A dominant supplier of modern chips Qualcomm is the one that enables phones to hook up to the cellular networks. This company takes licensing fees for almost every modern phone produced in the world and this is something that makes one-third of the company’s revenues. But this chipmaker company has been facing charges by Apple from many years. Apple claims the company to withheld $1 billion from the company as revenge for working with Korean regulators.
Recently Qualcomm strikes back to Apple with a legal case of its own claiming the Cupertino giant refusing to recognize the value of its technology. According to the Qualcomm’s executive VP Don Rosenberg, it wasn’t possible for Apple to come with such an incredible iPhone franchise without being dependent upon the major cellular technologies offered by Qualcomm. Apple has become world’s most profitable company around the globe and after a decade of success, the company is refusing to acknowledge the value of the technologies it used in the first place.
Moreover, the chipmaker company claimed that all the negotiations and agreements have been broken by Apple itself. Not only that, Apple has also interfered with its manufacturing partners who were responsible for building iPhone and iPad using Qualcomm licenses. The company claims that Apple itself failed to utilize the complete performance that was offered by the technology and then misjudged it for a faulty performance. Furthermore, Qualcomm claimed that Apple threatened for going public and exposing the company as a real reason behind performance disparity in iPhones.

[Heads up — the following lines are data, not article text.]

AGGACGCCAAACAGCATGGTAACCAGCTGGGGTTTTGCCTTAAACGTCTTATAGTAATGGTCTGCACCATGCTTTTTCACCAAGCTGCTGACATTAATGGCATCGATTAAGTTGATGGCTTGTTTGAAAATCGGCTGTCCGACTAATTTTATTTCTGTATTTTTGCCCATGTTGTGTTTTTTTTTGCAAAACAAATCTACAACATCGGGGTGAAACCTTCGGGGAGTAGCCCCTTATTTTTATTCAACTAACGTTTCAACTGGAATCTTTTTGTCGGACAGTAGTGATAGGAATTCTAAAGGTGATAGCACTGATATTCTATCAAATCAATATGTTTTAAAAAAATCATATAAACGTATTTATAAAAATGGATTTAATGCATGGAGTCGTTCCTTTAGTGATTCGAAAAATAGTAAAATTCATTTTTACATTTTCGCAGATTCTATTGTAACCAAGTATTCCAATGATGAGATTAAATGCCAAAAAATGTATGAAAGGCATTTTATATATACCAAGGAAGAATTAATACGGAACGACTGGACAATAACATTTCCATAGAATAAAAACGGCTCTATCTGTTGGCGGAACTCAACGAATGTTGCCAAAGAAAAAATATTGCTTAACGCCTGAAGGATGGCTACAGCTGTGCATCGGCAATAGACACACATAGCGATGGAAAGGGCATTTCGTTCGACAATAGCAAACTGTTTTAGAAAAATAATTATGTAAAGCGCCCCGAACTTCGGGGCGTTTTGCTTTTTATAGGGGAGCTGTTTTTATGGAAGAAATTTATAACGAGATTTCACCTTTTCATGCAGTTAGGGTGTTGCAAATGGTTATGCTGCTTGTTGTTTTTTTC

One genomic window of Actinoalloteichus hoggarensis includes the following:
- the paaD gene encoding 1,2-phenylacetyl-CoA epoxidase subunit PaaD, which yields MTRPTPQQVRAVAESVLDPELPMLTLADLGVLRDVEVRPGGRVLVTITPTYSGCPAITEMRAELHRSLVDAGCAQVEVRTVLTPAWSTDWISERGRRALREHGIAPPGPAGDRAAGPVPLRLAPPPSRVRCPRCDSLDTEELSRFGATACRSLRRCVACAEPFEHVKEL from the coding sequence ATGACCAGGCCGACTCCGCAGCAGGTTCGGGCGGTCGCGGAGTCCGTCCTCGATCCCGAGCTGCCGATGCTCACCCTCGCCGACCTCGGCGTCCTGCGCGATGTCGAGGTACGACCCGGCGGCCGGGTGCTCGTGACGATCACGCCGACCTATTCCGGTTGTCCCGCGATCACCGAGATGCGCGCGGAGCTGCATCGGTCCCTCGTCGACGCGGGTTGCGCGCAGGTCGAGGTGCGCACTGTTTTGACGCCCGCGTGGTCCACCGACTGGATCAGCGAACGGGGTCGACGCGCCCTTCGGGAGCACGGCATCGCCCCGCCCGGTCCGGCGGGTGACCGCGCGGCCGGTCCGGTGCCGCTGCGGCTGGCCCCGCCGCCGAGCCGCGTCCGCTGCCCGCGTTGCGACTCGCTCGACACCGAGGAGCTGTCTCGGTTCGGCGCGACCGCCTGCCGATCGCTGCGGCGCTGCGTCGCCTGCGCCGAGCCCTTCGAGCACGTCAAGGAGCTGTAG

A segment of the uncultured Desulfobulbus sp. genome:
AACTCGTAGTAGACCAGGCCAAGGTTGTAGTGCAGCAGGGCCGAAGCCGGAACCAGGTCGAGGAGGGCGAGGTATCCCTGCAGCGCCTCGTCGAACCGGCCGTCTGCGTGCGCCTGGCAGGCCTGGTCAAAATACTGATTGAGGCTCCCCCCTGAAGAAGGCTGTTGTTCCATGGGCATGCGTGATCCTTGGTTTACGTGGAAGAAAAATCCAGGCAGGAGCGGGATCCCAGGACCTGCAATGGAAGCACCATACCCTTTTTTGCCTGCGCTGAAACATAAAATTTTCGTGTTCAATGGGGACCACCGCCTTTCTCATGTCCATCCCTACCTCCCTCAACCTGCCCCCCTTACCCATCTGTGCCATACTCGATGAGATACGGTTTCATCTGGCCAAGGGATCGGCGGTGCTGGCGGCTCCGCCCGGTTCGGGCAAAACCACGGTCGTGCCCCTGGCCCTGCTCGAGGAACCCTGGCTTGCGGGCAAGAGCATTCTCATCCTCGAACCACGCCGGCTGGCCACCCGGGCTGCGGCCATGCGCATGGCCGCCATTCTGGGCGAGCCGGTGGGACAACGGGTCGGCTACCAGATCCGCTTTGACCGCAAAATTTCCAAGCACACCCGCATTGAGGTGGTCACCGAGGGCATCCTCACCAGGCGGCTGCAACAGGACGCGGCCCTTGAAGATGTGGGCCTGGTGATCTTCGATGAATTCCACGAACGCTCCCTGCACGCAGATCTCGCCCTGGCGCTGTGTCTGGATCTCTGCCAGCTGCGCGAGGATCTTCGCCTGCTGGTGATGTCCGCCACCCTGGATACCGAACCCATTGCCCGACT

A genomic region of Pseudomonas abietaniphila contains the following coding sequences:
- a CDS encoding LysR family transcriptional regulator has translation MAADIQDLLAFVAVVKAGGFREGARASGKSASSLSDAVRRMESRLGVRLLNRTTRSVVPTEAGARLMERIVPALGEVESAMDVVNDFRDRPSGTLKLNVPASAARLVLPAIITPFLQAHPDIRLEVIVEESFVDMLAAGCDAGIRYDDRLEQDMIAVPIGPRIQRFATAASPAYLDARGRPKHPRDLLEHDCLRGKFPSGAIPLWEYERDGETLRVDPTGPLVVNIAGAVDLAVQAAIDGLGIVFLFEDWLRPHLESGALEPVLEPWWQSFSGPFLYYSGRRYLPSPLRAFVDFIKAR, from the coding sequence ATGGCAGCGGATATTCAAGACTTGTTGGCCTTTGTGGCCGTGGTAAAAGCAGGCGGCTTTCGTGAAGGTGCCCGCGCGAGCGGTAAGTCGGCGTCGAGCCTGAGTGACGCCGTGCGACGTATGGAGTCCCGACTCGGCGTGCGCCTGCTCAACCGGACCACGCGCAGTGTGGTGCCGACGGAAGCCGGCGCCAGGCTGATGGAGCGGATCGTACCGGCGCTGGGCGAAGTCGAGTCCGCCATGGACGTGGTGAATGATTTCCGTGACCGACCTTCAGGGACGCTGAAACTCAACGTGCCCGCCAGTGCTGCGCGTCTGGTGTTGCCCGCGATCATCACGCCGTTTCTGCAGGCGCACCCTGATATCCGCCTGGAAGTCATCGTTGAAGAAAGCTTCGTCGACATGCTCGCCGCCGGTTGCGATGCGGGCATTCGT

For the time being, Qualcomm is spending time in the filing defending its role in building a fundamental technology that lies behind the cellular communications enjoyed by people on iPhones. According to the general counsel of Qualcomm,” Apple has orchestrated a global attack on Qualcomm. It is considered an attempt to use its strong power for pressurizing the licensing terms from the company. The company will defend its business model as well as pursue its right to receive fair value for the technological contribution to the industry”.
Via: Tech Crunch